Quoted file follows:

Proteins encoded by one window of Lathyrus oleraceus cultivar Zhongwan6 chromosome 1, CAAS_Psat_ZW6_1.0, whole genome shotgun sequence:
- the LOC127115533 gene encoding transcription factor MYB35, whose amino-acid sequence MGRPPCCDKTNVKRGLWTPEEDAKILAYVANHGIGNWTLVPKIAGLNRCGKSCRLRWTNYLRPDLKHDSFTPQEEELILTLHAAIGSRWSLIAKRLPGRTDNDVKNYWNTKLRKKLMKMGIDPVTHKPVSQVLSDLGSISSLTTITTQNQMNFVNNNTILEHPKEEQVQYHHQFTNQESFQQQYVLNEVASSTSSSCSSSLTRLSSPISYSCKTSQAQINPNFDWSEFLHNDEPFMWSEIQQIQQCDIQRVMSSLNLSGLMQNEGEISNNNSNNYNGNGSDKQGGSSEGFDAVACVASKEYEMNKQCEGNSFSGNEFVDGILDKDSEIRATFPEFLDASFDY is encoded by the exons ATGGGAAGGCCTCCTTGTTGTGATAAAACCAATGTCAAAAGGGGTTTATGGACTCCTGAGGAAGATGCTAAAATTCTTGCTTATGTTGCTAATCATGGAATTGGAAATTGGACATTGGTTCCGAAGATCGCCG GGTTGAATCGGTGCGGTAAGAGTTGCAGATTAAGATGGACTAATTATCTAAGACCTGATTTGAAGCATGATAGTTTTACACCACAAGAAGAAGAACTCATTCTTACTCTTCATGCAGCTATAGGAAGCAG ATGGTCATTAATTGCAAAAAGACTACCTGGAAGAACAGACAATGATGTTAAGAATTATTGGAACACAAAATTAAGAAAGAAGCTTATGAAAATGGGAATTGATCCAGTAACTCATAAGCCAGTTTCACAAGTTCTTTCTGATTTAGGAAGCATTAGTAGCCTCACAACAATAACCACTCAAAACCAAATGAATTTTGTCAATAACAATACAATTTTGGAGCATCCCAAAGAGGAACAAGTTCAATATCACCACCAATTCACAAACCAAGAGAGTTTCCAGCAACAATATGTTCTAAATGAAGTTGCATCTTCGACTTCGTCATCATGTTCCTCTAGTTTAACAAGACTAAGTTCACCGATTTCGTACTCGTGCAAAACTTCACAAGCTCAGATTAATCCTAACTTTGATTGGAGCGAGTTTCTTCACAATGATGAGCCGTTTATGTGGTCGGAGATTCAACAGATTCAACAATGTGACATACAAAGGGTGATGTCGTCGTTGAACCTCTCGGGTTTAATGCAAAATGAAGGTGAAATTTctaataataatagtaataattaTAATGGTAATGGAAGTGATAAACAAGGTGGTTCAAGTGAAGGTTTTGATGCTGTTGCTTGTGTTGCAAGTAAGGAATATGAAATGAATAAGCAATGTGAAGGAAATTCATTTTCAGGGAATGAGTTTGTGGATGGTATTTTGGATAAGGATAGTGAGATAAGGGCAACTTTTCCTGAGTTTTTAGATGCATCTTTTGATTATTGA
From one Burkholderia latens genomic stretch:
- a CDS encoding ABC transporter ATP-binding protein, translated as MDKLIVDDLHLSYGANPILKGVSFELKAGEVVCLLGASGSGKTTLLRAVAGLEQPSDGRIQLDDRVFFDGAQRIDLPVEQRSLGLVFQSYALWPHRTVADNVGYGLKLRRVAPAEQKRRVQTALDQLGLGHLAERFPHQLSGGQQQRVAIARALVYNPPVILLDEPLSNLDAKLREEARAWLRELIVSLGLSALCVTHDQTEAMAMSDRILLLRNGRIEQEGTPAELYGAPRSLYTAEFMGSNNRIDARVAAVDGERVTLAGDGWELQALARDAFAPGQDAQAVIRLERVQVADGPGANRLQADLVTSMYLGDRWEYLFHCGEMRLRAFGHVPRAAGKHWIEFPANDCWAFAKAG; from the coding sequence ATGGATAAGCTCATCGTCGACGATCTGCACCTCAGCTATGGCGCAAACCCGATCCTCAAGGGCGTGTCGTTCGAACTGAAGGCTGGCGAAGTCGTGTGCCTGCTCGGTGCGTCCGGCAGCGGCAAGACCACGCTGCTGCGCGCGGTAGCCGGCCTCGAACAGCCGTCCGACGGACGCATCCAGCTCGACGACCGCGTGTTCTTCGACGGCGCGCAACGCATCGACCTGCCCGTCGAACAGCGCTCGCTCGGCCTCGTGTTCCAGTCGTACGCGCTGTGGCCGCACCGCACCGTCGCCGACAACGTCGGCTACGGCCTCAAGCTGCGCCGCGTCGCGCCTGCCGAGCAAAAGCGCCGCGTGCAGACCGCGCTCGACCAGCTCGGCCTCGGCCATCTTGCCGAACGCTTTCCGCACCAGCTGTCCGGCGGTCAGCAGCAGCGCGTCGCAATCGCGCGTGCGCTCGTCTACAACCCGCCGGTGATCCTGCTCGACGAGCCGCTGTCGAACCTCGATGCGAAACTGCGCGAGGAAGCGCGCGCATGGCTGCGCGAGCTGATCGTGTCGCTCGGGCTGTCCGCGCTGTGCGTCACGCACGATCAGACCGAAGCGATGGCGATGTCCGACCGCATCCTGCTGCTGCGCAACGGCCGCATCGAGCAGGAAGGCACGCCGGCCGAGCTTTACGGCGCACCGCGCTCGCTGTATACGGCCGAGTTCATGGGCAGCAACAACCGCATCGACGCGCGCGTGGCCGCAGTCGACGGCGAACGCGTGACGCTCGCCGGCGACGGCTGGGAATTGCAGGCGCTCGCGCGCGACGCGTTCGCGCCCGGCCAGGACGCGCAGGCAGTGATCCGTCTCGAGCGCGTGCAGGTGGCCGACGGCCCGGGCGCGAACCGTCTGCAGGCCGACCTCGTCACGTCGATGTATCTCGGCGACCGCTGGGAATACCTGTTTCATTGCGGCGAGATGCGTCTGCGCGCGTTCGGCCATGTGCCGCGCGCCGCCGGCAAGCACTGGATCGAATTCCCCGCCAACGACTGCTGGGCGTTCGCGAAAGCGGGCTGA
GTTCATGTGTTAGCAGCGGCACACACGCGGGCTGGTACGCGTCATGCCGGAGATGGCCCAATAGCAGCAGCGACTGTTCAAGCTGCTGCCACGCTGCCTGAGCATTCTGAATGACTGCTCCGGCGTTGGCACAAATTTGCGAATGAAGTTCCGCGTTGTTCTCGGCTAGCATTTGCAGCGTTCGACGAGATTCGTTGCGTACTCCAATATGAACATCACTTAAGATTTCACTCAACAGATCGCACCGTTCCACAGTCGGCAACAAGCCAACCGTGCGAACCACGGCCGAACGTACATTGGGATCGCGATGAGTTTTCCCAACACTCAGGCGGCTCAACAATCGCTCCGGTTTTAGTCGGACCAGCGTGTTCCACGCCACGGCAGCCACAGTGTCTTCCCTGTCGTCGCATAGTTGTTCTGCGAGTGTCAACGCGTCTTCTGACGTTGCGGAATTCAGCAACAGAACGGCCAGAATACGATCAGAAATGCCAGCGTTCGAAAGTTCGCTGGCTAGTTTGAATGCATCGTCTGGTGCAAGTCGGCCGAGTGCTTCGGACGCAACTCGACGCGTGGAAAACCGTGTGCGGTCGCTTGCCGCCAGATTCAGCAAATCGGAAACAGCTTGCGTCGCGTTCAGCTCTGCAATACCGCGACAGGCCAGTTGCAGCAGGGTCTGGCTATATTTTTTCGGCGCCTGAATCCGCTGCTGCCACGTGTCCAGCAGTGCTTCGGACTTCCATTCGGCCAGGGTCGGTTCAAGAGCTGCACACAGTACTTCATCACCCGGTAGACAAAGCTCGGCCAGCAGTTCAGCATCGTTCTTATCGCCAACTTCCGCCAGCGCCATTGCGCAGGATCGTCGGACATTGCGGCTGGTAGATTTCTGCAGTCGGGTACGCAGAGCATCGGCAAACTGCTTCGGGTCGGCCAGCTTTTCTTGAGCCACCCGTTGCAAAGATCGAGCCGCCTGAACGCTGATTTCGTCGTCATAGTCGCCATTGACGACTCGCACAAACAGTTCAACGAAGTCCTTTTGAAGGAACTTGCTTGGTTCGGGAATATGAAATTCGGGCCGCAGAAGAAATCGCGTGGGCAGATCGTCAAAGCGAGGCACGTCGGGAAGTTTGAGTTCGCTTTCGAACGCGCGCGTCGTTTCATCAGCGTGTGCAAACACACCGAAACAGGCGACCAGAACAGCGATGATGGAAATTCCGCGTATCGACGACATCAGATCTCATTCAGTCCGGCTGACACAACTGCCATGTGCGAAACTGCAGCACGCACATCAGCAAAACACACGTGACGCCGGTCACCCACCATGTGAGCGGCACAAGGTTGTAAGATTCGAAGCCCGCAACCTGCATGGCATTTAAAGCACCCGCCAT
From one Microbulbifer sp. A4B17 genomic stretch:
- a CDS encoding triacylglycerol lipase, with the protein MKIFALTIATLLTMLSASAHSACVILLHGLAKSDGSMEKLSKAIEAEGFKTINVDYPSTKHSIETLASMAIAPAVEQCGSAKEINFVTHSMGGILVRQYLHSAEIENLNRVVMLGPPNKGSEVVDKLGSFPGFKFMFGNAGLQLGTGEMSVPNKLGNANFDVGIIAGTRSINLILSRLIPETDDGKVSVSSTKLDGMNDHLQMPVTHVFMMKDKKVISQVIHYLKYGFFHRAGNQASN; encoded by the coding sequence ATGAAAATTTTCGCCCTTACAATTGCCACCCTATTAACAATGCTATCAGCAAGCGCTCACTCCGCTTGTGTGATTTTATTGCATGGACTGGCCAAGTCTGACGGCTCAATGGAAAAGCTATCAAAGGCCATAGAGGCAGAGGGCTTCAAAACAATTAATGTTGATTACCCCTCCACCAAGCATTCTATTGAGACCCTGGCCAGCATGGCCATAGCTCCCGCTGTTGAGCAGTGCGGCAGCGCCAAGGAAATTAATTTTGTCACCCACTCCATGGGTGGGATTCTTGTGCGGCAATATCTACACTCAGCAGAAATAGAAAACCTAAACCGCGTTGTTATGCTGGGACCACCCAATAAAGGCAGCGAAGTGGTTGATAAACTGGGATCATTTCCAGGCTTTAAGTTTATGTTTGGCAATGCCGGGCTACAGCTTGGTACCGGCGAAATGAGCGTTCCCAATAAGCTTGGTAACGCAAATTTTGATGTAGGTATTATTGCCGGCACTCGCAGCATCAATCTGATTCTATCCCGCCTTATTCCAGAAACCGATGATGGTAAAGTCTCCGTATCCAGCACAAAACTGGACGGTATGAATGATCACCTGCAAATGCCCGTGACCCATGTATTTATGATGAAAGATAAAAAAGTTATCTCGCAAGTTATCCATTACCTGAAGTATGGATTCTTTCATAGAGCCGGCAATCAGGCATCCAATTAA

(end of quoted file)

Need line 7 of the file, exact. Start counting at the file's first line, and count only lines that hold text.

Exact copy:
- a CDS encoding triacylglycerol lipase, with the protein MKIFALTIATLLTMLSASAHSACVILLHGLAKSDGSMEKLSKAIEAEGFKTINVDYPSTKHSIETLASMAIAPAVEQCGSAKEINFVTHSMGGILVRQYLHSAEIENLNRVVMLGPPNKGSEVVDKLGSFPGFKFMFGNAGLQLGTGEMSVPNKLGNANFDVGIIAGTRSINLILSRLIPETDDGKVSVSSTKLDGMNDHLQMPVTHVFMMKDKKVISQVIHYLKYGFFHRAGNQASN; encoded by the coding sequence ATGAAAATTTTCGCCCTTACAATTGCCACCCTATTAACAATGCTATCAGCAAGCGCTCACTCCGCTTGTGTGATTTTATTGCATGGACTGGCCAAGTCTGACGGCTCAATGGAAAAGCTATCAAAGGCCATAGAGGCAGAGGGCTTCAAAACAATTAATGTTGATTACCCCTCCACCAAGCATTCTATTGAGACCCTGGCCAGCATGGCCATAGCTCCCGCTGTTGAGCAGTGCGGCAGCGCCAAGGAAATTAATTTTGTCACCCACTCCATGGGTGGGATTCTTGTGCGGCAATATCTACACTCAGCAGAAATAGAAAACCTAAACCGCGTTGTTATGCTGGGACCACCCAATAAAGGCAGCGAAGTGGTTGATAAACTGGGATCATTTCCAGGCTTTAAGTTTATGTTTGGCAATGCCGGGCTACAGCTTGGTACCGGCGAAATGAGCGTTCCCAATAAGCTTGGTAACGCAAATTTTGATGTAGGTATTATTGCCGGCACTCGCAGCATCAATCTGATTCTATCCCGCCTTATTCCAGAAACCGATGATGGTAAAGTCTCCGTATCCAGCACAAAACTGGACGGTATGAATGATCACCTGCAAATGCCCGTGACCCATGTATTTATGATGAAAGATAAAAAAGTTATCTCGCAAGTTATCCATTACCTGAAGTATGGATTCTTTCATAGAGCCGGCAATCAGGCATCCAATTAA